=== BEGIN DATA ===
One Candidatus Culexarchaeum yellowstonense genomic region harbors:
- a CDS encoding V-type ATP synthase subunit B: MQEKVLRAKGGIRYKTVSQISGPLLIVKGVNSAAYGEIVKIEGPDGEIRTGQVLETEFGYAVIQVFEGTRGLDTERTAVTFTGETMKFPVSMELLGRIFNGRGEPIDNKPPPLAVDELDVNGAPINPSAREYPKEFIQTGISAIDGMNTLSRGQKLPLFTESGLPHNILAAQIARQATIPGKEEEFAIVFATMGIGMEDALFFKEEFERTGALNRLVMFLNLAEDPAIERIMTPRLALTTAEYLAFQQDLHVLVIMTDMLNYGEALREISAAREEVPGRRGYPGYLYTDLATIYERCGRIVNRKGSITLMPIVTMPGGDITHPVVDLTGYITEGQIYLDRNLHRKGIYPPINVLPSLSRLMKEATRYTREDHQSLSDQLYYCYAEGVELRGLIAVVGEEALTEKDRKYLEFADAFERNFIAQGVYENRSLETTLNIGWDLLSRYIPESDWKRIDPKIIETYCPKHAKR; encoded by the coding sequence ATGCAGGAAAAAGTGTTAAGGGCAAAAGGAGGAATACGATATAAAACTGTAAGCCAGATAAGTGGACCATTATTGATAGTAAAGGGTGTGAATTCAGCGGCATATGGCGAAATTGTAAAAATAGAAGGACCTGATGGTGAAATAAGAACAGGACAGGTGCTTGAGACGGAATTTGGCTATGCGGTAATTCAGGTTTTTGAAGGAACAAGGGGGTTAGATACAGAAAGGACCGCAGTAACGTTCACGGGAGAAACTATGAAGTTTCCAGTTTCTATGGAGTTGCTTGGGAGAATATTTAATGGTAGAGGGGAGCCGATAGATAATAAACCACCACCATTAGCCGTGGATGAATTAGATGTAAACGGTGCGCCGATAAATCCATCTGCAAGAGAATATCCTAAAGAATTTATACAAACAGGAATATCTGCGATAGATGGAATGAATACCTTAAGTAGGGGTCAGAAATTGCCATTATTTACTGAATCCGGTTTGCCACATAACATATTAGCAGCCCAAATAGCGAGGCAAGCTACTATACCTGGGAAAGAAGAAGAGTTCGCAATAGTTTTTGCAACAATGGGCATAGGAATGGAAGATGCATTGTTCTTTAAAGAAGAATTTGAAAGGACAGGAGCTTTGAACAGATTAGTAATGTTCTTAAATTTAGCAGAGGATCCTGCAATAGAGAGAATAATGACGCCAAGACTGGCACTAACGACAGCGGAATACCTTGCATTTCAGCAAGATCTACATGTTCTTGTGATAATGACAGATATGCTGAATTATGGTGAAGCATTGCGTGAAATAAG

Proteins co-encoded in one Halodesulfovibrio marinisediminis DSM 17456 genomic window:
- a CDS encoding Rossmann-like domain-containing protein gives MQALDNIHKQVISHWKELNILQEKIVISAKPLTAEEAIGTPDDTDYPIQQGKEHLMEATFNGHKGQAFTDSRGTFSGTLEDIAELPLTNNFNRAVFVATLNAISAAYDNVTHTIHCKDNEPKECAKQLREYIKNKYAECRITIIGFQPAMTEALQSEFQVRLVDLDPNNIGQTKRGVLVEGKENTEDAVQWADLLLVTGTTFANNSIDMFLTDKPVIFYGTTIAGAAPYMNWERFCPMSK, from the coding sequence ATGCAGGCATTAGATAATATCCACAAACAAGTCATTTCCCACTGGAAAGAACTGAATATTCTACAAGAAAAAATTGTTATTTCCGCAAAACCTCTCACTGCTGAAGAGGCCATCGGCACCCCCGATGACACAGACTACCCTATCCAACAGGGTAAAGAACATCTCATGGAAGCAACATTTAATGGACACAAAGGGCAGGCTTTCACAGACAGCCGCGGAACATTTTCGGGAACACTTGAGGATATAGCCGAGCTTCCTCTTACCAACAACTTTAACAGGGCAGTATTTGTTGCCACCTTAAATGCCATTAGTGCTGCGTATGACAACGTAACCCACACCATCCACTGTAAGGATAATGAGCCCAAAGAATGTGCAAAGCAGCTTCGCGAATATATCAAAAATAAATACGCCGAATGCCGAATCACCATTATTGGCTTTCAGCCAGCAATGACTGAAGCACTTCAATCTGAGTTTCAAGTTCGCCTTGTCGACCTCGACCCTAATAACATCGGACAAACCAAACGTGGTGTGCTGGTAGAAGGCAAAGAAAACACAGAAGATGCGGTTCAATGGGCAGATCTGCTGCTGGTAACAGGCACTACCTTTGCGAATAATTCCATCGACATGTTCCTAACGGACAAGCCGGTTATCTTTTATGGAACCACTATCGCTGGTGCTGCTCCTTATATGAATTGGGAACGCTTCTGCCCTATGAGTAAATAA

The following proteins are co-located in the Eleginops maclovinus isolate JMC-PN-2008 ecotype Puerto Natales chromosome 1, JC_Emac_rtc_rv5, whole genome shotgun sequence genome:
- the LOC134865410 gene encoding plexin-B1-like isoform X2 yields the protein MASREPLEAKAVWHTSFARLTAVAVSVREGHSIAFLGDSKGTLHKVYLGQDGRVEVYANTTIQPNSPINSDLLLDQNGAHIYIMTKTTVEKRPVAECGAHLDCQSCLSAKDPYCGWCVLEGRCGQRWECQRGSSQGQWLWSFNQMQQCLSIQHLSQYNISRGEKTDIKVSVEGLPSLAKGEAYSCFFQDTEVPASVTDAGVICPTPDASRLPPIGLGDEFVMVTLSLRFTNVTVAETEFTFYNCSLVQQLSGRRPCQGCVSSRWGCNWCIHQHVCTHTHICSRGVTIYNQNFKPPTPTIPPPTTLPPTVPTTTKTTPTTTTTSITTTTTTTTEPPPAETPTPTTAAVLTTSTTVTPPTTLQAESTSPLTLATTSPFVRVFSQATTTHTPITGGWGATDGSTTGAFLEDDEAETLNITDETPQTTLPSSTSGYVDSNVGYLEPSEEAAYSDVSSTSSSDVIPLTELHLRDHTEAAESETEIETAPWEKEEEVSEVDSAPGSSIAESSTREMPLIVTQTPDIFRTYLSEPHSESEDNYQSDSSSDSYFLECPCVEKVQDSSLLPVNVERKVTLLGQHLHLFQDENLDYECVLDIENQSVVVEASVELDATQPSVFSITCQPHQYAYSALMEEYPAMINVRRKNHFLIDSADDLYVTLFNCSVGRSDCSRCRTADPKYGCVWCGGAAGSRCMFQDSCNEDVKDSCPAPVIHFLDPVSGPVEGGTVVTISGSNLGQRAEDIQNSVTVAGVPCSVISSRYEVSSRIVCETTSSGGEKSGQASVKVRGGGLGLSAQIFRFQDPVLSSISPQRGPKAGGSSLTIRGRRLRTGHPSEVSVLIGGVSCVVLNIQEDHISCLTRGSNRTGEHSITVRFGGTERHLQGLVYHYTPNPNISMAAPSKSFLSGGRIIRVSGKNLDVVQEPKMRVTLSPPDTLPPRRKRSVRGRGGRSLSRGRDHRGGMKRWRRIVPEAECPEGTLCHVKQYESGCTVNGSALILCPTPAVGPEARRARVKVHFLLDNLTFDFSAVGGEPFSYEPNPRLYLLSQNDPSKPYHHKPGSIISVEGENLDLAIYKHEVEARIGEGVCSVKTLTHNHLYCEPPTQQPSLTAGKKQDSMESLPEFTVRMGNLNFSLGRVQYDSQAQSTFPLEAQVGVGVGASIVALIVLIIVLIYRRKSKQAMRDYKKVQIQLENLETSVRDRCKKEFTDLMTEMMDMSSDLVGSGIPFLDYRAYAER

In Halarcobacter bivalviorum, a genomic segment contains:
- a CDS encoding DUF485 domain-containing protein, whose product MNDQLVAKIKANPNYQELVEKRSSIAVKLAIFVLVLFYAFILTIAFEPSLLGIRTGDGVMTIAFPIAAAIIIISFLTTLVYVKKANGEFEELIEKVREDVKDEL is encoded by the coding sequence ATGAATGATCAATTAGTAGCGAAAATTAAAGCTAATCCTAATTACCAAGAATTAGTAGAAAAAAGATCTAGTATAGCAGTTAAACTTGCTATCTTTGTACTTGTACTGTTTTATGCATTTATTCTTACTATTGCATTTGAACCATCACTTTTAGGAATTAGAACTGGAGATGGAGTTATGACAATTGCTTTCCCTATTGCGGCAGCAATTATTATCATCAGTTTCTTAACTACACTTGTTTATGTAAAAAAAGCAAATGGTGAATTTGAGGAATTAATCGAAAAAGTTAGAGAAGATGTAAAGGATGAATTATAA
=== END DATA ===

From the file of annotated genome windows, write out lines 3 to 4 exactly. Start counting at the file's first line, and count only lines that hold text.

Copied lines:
Proteins co-encoded in one Halodesulfovibrio marinisediminis DSM 17456 genomic window:
- a CDS encoding Rossmann-like domain-containing protein gives MQALDNIHKQVISHWKELNILQEKIVISAKPLTAEEAIGTPDDTDYPIQQGKEHLMEATFNGHKGQAFTDSRGTFSGTLEDIAELPLTNNFNRAVFVATLNAISAAYDNVTHTIHCKDNEPKECAKQLREYIKNKYAECRITIIGFQPAMTEALQSEFQVRLVDLDPNNIGQTKRGVLVEGKENTEDAVQWADLLLVTGTTFANNSIDMFLTDKPVIFYGTTIAGAAPYMNWERFCPMSK, from the coding sequence ATGCAGGCATTAGATAATATCCACAAACAAGTCATTTCCCACTGGAAAGAACTGAATATTCTACAAGAAAAAATTGTTATTTCCGCAAAACCTCTCACTGCTGAAGAGGCCATCGGCACCCCCGATGACACAGACTACCCTATCCAACAGGGTAAAGAACATCTCATGGAAGCAACATTTAATGGACACAAAGGGCAGGCTTTCACAGACAGCCGCGGAACATTTTCGGGAACACTTGAGGATATAGCCGAGCTTCCTCTTACCAACAACTTTAACAGGGCAGTATTTGTTGCCACCTTAAATGCCATTAGTGCTGCGTATGACAACGTAACCCACACCATCCACTGTAAGGATAATGAGCCCAAAGAATGTGCAAAGCAGCTTCGCGAATATATCAAAAATAAATACGCCGAATGCCGAATCACCATTATTGGCTTTCAGCCAGCAATGACTGAAGCACTTCAATCTGAGTTTCAAGTTCGCCTTGTCGACCTCGACCCTAATAACATCGGACAAACCAAACGTGGTGTGCTGGTAGAAGGCAAAGAAAACACAGAAGATGCGGTTCAATGGGCAGATCTGCTGCTGGTAACAGGCACTACCTTTGCGAATAATTCCATCGACATGTTCCTAACGGACAAGCCGGTTATCTTTTATGGAACCACTATCGCTGGTGCTGCTCCTTATATGAATTGGGAACGCTTCTGCCCTATGAGTAAATAA